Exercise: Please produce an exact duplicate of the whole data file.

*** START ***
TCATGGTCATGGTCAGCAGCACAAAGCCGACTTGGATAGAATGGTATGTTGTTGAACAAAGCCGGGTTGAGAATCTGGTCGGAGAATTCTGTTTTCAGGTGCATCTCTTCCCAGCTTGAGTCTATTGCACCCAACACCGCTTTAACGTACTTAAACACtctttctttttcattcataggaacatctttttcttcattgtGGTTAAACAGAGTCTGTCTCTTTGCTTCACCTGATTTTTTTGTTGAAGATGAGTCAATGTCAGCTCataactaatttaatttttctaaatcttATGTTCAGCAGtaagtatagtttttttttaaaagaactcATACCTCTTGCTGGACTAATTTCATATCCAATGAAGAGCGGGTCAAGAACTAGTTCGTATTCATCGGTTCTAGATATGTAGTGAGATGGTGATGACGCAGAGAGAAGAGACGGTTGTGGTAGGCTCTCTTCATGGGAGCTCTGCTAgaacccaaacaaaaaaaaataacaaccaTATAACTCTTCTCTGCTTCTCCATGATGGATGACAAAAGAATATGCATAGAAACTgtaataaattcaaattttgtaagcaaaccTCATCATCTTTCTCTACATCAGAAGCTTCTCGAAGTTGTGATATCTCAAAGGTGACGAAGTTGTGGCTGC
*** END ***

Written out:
TCATGGTCATGGTCAGCAGCACAAAGCCGACTTGGATAGAATGGTATGTTGTTGAACAAAGCCGGGTTGAGAATCTGGTCGGAGAATTCTGTTTTCAGGTGCATCTCTTCCCAGCTTGAGTCTATTGCACCCAACACCGCTTTAACGTACTTAAACACtctttctttttcattcataggaacatctttttcttcattgtGGTTAAACAGAGTCTGTCTCTTTGCTTCACCTGATTTTTTTGTTGAAGATGAGTCAATGTCAGCTCataactaatttaatttttctaaatcttATGTTCAGCAGtaagtatagtttttttttaaaagaactcATACCTCTTGCTGGACTAATTTCATATCCAATGAAGAGCGGGTCAAGAACTAGTTCGTATTCATCGGTTCTAGATATGTAGTGAGATGGTGATGACGCAGAGAGAAGAGACGGTTGTGGTAGGCTCTCTTCATGGGAGCTCTGCTAgaacccaaacaaaaaaaaataacaaccaTATAACTCTTCTCTGCTTCTCCATGATGGATGACAAAAGAATATGCATAGAAACTgtaataaattcaaattttgtaagcaaaccTCATCATCTTTCTCTACATCAGAAGCTTCTCGAAGTTGTGATATCTCAAAGGTGACGAAGTTGTGGCTGC